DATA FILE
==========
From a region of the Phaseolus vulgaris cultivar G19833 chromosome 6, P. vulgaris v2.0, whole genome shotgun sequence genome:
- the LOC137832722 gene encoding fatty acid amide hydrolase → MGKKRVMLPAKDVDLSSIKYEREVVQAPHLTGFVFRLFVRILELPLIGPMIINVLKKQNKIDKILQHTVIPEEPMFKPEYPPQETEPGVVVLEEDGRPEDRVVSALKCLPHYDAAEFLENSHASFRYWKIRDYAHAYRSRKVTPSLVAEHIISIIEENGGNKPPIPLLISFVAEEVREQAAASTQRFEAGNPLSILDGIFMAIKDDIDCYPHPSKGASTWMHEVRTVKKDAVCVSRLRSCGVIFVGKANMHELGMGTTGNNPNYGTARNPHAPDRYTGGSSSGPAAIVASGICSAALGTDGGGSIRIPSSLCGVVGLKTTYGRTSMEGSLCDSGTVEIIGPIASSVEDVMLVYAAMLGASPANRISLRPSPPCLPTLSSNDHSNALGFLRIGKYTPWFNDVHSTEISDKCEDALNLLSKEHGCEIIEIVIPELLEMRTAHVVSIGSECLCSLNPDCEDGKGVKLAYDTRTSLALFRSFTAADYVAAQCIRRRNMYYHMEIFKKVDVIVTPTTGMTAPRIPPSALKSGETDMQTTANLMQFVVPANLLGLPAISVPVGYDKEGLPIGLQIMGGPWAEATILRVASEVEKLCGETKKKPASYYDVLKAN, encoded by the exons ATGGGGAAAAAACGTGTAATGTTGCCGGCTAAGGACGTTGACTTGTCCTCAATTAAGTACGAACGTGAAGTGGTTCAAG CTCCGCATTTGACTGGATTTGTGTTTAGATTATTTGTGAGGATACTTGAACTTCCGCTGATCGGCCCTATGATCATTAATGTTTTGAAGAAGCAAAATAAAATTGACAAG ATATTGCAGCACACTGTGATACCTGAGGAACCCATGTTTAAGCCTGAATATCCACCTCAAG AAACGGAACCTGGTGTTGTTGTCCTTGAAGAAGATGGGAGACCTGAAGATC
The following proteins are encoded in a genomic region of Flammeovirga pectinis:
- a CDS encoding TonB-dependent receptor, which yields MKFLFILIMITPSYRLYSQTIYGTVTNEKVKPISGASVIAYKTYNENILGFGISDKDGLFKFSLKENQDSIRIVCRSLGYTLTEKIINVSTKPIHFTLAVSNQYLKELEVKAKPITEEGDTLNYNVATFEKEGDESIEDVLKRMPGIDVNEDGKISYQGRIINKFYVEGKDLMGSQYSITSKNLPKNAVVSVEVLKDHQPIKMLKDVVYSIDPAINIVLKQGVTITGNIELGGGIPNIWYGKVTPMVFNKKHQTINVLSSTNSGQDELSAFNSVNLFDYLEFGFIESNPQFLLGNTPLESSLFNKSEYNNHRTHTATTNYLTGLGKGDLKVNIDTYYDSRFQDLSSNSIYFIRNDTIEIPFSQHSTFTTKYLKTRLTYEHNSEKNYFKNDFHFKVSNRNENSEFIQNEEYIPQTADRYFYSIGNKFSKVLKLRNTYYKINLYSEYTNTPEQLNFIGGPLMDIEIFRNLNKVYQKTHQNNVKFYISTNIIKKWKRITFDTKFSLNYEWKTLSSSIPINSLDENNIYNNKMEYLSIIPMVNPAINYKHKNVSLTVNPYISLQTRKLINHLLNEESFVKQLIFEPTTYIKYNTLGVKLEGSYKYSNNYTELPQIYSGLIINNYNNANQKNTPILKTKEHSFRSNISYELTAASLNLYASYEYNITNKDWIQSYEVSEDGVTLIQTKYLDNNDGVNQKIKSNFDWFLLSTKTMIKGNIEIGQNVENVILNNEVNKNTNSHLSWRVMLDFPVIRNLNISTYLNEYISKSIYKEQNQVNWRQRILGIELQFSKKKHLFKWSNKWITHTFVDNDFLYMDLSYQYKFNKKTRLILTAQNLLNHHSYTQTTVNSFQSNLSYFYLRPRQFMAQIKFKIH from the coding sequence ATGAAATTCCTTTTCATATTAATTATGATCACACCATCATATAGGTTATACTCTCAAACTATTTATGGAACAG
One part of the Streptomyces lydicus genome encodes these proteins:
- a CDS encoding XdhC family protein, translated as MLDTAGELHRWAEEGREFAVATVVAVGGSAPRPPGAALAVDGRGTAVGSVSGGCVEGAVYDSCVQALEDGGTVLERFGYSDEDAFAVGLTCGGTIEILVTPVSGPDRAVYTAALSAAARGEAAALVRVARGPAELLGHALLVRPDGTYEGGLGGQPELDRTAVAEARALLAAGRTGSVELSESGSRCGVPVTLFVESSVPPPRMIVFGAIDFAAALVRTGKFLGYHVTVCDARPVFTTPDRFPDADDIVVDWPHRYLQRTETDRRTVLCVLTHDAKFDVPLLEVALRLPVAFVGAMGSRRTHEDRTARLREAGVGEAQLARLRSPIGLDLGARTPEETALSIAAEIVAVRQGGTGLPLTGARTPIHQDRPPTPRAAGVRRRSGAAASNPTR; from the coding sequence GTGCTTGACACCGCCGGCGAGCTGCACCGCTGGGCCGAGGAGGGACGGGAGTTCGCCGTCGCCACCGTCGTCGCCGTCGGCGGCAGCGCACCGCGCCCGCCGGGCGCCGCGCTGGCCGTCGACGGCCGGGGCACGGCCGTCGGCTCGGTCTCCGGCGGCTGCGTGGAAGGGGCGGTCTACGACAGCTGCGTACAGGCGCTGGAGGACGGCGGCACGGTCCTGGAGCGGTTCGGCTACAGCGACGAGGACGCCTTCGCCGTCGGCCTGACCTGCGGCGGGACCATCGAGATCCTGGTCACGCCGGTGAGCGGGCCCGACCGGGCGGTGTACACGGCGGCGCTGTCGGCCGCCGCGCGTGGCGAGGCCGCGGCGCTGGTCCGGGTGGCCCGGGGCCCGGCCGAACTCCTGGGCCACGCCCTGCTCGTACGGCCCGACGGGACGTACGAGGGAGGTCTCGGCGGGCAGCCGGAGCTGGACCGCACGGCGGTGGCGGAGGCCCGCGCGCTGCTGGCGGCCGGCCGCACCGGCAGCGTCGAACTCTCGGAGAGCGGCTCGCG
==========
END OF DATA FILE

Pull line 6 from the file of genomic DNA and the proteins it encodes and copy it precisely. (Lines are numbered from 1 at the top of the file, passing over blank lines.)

- a CDS encoding XdhC family protein, translated as MLDTAGELHRWAEEGREFAVATVVAVGGSAPRPPGAALAVDGRGTAVGSVSGGCVEGAVYDSCVQALEDGGTVLERFGYSDEDAFAVGLTCGGTIEILVTPVSGPDRAVYTAALSAAARGEAAALVRVARGPAELLGHALLVRPDGTYEGGLGGQPELDRTAVAEARALLAAGRTGSVELSESGSRCGVPVTLFVESSVPPPRMIVFGAIDFAAALVRTGKFLGYHVTVCDARPVFTTPDRFPDADDIVVDWPHRYLQRTETDRRTVLCVLTHDAKFDVPLLEVALRLPVAFVGAMGSRRTHEDRTARLREAGVGEAQLARLRSPIGLDLGARTPEETALSIAAEIVAVRQGGTGLPLTGARTPIHQDRPPTPRAAGVRRRSGAAASNPTR; from the coding sequence GTGCTTGACACCGCCGGCGAGCTGCACCGCTGGGCCGAGGAGGGACGGGAGTTCGCCGTCGCCACCGTCGTCGCCGTCGGCGGCAGCGCACCGCGCCCGCCGGGCGCCGCGCTGGCCGTCGACGGCCGGGGCACGGCCGTCGGCTCGGTCTCCGGCGGCTGCGTGGAAGGGGCGGTCTACGACAGCTGCGTACAGGCGCTGGAGGACGGCGGCACGGTCCTGGAGCGGTTCGGCTACAGCGACGAGGACGCCTTCGCCGTCGGCCTGACCTGCGGCGGGACCATCGAGATCCTGGTCACGCCGGTGAGCGGGCCCGACCGGGCGGTGTACACGGCGGCGCTGTCGGCCGCCGCGCGTGGCGAGGCCGCGGCGCTGGTCCGGGTGGCCCGGGGCCCGGCCGAACTCCTGGGCCACGCCCTGCTCGTACGGCCCGACGGGACGTACGAGGGAGGTCTCGGCGGGCAGCCGGAGCTGGACCGCACGGCGGTGGCGGAGGCCCGCGCGCTGCTGGCGGCCGGCCGCACCGGCAGCGTCGAACTCTCGGAGAGCGGCTCGCG